The 70th edition of the Berlin International Film Festival is now in the books. The jury, featuring Jeremy Irons, Bérénice Bejo, Bettina Brokemper, Annemarie Jacir, Kenneth Lonergan, Luca Marinelli, and Kleber Mendonça Filho, shared their award winners–and now here’s a look at what we admired the most during the festival.

Featuring a fair bit of cross-over, check out our favorites below and return for more coverage (including reviews and interviews). Also, be sure to follow us on Twitter for updates as these films get distribution and release dates.

DAU. Degeneration (Ilya Khrzhanovsky and Ilya Permyakov)

Degeneration runs just a few beats shy of six hours; it takes in a multitude of characters, tones, locations, philosophies, and subplots; a timespan of numerous years; real-life visiting scholars, playing themselves, who conduct behavioral experiments and give lectures, most akin to little Soviet TED talks. There are experiments involving real babies, real monkeys, a Tesla coil, and featuring various occult practices and Eastern philosophies. There are echoes of movies like Salo, The Seventh Continent, and Funny Games–other art films that proved too provocative for their time. – Rory O. (full review)

DAU. Natasha (Ilya Khrzhanovskiy, Jekaterina Oertel)

It is no use of hyperbole to suggest that DAU. Natasha already looks like one of the most provocative art films ever made. The first strictly theatrical feature to be released from Ilya Khrzhanovsky’s gargantuan, unprecedented DAU project (12 other films were shown at an immersive exhibition in Paris last year), it offers the viewer a kind of Westworld-style trip into a fully realized Stalinist world; a frighteningly believable place where seemingly no act is deemed unfit for the screen. Further installments are alleged to be on their way to Cannes and Venice. May God help us all. – Rory O. (full review)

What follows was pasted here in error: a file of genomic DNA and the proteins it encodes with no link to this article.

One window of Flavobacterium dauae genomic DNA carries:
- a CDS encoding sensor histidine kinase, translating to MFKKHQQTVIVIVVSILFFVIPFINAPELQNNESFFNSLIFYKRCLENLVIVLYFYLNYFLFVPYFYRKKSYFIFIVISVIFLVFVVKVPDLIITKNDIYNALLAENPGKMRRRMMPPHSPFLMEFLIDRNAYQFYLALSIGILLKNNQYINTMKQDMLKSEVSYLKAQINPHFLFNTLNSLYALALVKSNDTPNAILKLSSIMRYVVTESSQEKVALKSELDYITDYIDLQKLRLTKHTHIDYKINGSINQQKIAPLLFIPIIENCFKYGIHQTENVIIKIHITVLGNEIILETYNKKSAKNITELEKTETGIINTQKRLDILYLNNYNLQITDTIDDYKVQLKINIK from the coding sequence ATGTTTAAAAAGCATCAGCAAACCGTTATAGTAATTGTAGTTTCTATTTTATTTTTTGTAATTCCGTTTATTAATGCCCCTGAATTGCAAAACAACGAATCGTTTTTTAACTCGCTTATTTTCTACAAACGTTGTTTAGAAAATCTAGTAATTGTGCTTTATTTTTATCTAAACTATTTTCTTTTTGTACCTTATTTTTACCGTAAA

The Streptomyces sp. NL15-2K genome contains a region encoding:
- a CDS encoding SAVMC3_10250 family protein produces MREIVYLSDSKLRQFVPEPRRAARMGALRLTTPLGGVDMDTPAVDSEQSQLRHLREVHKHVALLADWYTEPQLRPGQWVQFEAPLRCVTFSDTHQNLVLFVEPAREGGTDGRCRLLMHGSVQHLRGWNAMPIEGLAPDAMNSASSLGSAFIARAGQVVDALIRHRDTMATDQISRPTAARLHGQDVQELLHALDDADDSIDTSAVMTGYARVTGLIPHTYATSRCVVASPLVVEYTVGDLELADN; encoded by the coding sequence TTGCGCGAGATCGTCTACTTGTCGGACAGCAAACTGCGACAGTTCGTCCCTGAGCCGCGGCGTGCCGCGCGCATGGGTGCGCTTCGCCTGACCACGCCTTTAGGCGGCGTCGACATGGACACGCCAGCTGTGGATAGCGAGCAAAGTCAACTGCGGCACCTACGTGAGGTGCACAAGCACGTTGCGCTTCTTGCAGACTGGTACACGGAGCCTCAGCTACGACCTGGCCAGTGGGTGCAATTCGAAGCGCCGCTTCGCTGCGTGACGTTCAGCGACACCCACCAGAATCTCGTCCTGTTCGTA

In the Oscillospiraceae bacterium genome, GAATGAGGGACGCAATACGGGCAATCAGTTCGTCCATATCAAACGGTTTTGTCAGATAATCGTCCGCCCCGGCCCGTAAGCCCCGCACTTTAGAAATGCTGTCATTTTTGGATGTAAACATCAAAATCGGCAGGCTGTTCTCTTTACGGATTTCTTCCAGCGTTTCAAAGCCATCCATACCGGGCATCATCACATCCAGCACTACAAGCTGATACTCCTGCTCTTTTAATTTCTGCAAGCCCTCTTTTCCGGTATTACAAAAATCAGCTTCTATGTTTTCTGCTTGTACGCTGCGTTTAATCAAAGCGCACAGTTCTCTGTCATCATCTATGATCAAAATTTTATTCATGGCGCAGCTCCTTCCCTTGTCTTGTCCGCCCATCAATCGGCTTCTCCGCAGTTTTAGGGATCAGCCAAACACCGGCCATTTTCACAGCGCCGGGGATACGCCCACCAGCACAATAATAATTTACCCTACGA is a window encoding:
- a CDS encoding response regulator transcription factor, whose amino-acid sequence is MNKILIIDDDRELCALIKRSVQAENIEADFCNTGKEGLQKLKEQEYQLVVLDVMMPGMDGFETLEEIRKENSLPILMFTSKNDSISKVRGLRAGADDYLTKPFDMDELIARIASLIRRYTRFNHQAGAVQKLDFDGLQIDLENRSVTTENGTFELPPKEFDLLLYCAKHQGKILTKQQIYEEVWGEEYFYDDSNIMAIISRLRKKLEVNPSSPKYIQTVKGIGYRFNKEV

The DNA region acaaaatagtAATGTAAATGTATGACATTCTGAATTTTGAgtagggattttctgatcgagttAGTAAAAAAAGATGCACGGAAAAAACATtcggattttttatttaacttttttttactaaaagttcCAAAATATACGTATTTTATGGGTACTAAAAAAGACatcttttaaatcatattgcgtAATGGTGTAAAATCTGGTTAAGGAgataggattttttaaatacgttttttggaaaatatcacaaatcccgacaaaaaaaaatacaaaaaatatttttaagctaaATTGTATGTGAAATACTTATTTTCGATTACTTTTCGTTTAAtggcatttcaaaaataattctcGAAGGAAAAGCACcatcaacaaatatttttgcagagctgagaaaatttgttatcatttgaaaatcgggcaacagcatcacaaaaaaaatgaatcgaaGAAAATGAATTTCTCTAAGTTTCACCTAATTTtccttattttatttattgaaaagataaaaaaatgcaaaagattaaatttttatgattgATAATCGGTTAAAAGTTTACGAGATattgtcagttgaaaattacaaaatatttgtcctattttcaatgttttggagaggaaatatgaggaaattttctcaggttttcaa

Days of Cannibalism (Teboho Edkins)

Two cultures clash as a wave of anti-immigrant rhetoric spreads over a country in Teboho Edkins’ profound documentary Days of Cannibalism, which focalizes the China-Africa relationship in rural Lesotho, an enclaved country surrounded by South Africa. Utilizing an observational vérité approach, Days might be light on context, but even within these self-imposed limitations, the film reveals both the universality of cultural conflict and the highly specific economy of the Basotho people. – Christian G. (full review)

Goddess of the Fireflies (Anaïs Barbeau-Lavalette)